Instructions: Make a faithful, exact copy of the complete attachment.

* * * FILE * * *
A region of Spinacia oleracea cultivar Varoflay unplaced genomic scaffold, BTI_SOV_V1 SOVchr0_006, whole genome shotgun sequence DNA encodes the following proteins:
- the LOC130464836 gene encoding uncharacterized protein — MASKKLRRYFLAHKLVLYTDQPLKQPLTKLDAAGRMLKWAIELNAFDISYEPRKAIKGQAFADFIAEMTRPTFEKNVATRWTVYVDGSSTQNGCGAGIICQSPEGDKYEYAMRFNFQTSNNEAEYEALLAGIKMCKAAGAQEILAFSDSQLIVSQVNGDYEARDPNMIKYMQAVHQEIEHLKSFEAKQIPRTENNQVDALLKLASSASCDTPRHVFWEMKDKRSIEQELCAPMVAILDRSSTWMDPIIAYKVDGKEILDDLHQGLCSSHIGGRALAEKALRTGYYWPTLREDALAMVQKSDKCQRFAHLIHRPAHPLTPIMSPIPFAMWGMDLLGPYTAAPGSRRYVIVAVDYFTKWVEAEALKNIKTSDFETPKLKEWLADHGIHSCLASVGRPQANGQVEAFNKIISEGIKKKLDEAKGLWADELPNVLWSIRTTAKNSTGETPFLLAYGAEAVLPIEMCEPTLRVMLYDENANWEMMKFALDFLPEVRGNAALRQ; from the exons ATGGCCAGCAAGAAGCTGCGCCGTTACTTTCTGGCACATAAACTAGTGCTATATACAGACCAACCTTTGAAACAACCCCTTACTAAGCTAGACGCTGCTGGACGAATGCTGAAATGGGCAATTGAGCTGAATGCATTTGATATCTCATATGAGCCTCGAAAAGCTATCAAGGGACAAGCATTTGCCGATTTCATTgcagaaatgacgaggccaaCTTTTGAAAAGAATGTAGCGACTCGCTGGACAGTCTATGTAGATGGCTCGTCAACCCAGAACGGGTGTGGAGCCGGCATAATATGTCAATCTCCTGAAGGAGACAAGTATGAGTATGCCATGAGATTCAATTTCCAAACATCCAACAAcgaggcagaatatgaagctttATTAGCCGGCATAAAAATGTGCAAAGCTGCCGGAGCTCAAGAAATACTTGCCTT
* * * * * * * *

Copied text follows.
A region of Spinacia oleracea cultivar Varoflay unplaced genomic scaffold, BTI_SOV_V1 SOVchr0_006, whole genome shotgun sequence DNA encodes the following proteins:
- the LOC130464836 gene encoding uncharacterized protein — MASKKLRRYFLAHKLVLYTDQPLKQPLTKLDAAGRMLKWAIELNAFDISYEPRKAIKGQAFADFIAEMTRPTFEKNVATRWTVYVDGSSTQNGCGAGIICQSPEGDKYEYAMRFNFQTSNNEAEYEALLAGIKMCKAAGAQEILAFSDSQLIVSQVNGDYEARDPNMIKYMQAVHQEIEHLKSFEAKQIPRTENNQVDALLKLASSASCDTPRHVFWEMKDKRSIEQELCAPMVAILDRSSTWMDPIIAYKVDGKEILDDLHQGLCSSHIGGRALAEKALRTGYYWPTLREDALAMVQKSDKCQRFAHLIHRPAHPLTPIMSPIPFAMWGMDLLGPYTAAPGSRRYVIVAVDYFTKWVEAEALKNIKTSDFETPKLKEWLADHGIHSCLASVGRPQANGQVEAFNKIISEGIKKKLDEAKGLWADELPNVLWSIRTTAKNSTGETPFLLAYGAEAVLPIEMCEPTLRVMLYDENANWEMMKFALDFLPEVRGNAALRQ; from the exons ATGGCCAGCAAGAAGCTGCGCCGTTACTTTCTGGCACATAAACTAGTGCTATATACAGACCAACCTTTGAAACAACCCCTTACTAAGCTAGACGCTGCTGGACGAATGCTGAAATGGGCAATTGAGCTGAATGCATTTGATATCTCATATGAGCCTCGAAAAGCTATCAAGGGACAAGCATTTGCCGATTTCATTgcagaaatgacgaggccaaCTTTTGAAAAGAATGTAGCGACTCGCTGGACAGTCTATGTAGATGGCTCGTCAACCCAGAACGGGTGTGGAGCCGGCATAATATGTCAATCTCCTGAAGGAGACAAGTATGAGTATGCCATGAGATTCAATTTCCAAACATCCAACAAcgaggcagaatatgaagctttATTAGCCGGCATAAAAATGTGCAAAGCTGCCGGAGCTCAAGAAATACTTGCCTT